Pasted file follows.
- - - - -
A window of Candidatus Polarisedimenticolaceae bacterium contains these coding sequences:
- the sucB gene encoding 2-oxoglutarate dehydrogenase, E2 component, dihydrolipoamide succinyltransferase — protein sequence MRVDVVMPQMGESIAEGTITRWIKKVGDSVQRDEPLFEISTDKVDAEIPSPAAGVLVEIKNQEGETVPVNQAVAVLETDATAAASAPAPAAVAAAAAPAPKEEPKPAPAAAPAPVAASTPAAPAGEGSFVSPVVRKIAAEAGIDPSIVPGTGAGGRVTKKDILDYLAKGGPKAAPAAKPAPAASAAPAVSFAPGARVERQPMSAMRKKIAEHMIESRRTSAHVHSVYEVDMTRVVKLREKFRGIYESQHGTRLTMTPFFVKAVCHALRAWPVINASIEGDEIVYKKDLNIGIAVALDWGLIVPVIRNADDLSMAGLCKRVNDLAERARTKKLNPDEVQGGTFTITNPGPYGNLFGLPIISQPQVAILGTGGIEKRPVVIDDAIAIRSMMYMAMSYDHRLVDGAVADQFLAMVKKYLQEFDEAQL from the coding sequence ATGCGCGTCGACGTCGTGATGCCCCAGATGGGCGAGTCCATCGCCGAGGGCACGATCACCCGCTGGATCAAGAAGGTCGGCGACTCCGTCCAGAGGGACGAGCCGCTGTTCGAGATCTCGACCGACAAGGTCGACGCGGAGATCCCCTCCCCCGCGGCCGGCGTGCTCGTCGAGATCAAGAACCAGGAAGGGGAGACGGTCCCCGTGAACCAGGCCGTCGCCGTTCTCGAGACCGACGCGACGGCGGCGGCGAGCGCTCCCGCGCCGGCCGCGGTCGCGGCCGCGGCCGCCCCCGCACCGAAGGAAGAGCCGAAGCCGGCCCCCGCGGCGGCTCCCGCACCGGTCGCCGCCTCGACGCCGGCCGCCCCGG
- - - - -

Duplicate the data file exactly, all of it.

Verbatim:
A window of Candidatus Polarisedimenticolaceae bacterium contains these coding sequences:
- the sucB gene encoding 2-oxoglutarate dehydrogenase, E2 component, dihydrolipoamide succinyltransferase — protein sequence MRVDVVMPQMGESIAEGTITRWIKKVGDSVQRDEPLFEISTDKVDAEIPSPAAGVLVEIKNQEGETVPVNQAVAVLETDATAAASAPAPAAVAAAAAPAPKEEPKPAPAAAPAPVAASTPAAPAGEGSFVSPVVRKIAAEAGIDPSIVPGTGAGGRVTKKDILDYLAKGGPKAAPAAKPAPAASAAPAVSFAPGARVERQPMSAMRKKIAEHMIESRRTSAHVHSVYEVDMTRVVKLREKFRGIYESQHGTRLTMTPFFVKAVCHALRAWPVINASIEGDEIVYKKDLNIGIAVALDWGLIVPVIRNADDLSMAGLCKRVNDLAERARTKKLNPDEVQGGTFTITNPGPYGNLFGLPIISQPQVAILGTGGIEKRPVVIDDAIAIRSMMYMAMSYDHRLVDGAVADQFLAMVKKYLQEFDEAQL from the coding sequence ATGCGCGTCGACGTCGTGATGCCCCAGATGGGCGAGTCCATCGCCGAGGGCACGATCACCCGCTGGATCAAGAAGGTCGGCGACTCCGTCCAGAGGGACGAGCCGCTGTTCGAGATCTCGACCGACAAGGTCGACGCGGAGATCCCCTCCCCCGCGGCCGGCGTGCTCGTCGAGATCAAGAACCAGGAAGGGGAGACGGTCCCCGTGAACCAGGCCGTCGCCGTTCTCGAGACCGACGCGACGGCGGCGGCGAGCGCTCCCGCGCCGGCCGCGGTCGCGGCCGCGGCCGCCCCCGCACCGAAGGAAGAGCCGAAGCCGGCCCCCGCGGCGGCTCCCGCACCGGTCGCCGCCTCGACGCCGGCCGCCCCGG